Tuesday, August 09, 2016

Home Island

Who knew that on the edge of the Bronx is a small island full of multi-generational family homes and small marinas, connected to the rest of the city only by a single, low bridge?

I certainly did not, until we watched a quirky 2006 film bearing its name: City Island. It stars Andy Garcia as a correctional officer who commutes from a house his grandfather built to a prison in Westchester County. He brings home an inmate who initially introduces more secrecy and dysfunction into an already complicated family dynamic.

Each member of the family is easy to dislike, and throughout the film they hardly seem to like each other. But the banter is as clever as it is cruel, and the various threads of discord are eventually tempered as they are brought into the open.
I wish we had known about the film last year, when we were frequently in the area because our daughter was attending Sarah Lawrence in Bronxville. We enjoyed getting to know Yonkers and Bronxville, and would have enjoyed exploring this little corner of the Bronx itself. We will definitely find our way there some time in the near future.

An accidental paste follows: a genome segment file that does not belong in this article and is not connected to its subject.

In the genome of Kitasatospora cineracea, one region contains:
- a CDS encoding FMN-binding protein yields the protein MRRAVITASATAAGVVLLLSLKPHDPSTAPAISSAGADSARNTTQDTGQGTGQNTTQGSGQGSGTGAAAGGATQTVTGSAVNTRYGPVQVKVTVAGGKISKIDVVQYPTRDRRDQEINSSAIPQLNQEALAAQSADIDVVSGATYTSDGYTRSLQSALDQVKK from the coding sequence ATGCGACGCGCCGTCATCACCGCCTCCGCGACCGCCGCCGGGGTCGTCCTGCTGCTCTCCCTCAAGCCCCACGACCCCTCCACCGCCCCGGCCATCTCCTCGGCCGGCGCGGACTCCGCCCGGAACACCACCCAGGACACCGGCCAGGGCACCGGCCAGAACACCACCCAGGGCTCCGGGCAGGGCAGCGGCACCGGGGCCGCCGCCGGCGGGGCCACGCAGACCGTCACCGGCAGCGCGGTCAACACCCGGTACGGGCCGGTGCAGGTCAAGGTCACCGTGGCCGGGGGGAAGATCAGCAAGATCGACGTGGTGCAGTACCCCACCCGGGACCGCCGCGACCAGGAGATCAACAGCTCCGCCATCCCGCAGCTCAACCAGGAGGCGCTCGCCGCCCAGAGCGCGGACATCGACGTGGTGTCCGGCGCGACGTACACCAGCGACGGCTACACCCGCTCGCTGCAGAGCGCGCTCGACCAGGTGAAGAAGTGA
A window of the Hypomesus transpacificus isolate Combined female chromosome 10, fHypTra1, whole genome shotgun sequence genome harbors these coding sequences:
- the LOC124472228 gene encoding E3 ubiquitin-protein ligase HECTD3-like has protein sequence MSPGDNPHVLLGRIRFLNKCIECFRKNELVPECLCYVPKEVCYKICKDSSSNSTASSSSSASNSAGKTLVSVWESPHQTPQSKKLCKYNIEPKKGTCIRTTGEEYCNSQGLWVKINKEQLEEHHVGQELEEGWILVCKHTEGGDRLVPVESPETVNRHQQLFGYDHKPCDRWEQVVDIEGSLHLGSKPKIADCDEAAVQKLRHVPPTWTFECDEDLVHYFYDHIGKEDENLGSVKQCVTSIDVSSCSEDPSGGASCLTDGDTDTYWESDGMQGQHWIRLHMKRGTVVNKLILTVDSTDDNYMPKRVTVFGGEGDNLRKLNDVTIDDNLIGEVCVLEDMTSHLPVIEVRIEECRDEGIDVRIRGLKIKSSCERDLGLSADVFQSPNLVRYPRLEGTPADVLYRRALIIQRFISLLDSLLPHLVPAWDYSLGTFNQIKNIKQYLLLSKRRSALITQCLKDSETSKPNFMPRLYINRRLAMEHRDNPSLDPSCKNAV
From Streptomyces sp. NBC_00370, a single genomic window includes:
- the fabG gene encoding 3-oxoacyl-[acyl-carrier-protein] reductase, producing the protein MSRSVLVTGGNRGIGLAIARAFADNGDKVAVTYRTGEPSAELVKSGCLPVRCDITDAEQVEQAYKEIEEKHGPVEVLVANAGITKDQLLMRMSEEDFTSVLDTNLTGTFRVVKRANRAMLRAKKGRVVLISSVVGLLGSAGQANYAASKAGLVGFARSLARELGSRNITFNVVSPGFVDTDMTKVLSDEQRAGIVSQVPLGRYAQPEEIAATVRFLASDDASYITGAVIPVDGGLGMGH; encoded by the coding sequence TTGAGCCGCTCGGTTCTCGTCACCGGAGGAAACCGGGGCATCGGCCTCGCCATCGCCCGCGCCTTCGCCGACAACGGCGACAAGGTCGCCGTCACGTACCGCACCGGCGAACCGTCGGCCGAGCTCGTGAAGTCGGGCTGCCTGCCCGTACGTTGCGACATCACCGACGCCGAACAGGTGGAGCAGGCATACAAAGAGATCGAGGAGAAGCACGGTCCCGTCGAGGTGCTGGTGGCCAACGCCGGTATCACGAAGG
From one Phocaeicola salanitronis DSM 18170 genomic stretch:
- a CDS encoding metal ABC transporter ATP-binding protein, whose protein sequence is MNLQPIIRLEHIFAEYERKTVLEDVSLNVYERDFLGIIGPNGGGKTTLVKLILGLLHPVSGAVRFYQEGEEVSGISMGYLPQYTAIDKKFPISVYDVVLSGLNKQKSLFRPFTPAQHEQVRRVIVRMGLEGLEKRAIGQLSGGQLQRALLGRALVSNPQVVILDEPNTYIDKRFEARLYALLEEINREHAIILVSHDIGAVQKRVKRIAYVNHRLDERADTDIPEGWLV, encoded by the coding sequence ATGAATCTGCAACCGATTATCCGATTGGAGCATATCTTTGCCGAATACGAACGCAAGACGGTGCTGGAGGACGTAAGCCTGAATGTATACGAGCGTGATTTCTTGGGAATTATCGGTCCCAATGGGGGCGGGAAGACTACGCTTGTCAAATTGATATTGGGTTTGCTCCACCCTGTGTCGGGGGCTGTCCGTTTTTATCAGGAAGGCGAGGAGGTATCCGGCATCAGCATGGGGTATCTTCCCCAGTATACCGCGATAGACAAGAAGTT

I also wish that the film had spent just a bit more time in the neighborhood. The audience is told about the importance of this place to the characters -- especially to the "Clam Digger" local played by Andy Garcia. He does describe it as a little-known square mile of the city (it is closer to 1/3 of a square mile) and the film does include some nice "windshield surveys" as characters drive around avoiding each other.

But aside from the unusual friendship that develops between the family's teenage boy and some female neighbors, we see little of the other people in the community. This was especially surprising during the climactic family showdown that takes place outside of the home, without a single neighbor becoming involved.

The film's official trailer gives away a few too many punchlines, so instead of watching below, I recommend finding the whole film on Netflix (sorry, DVD only at this point).

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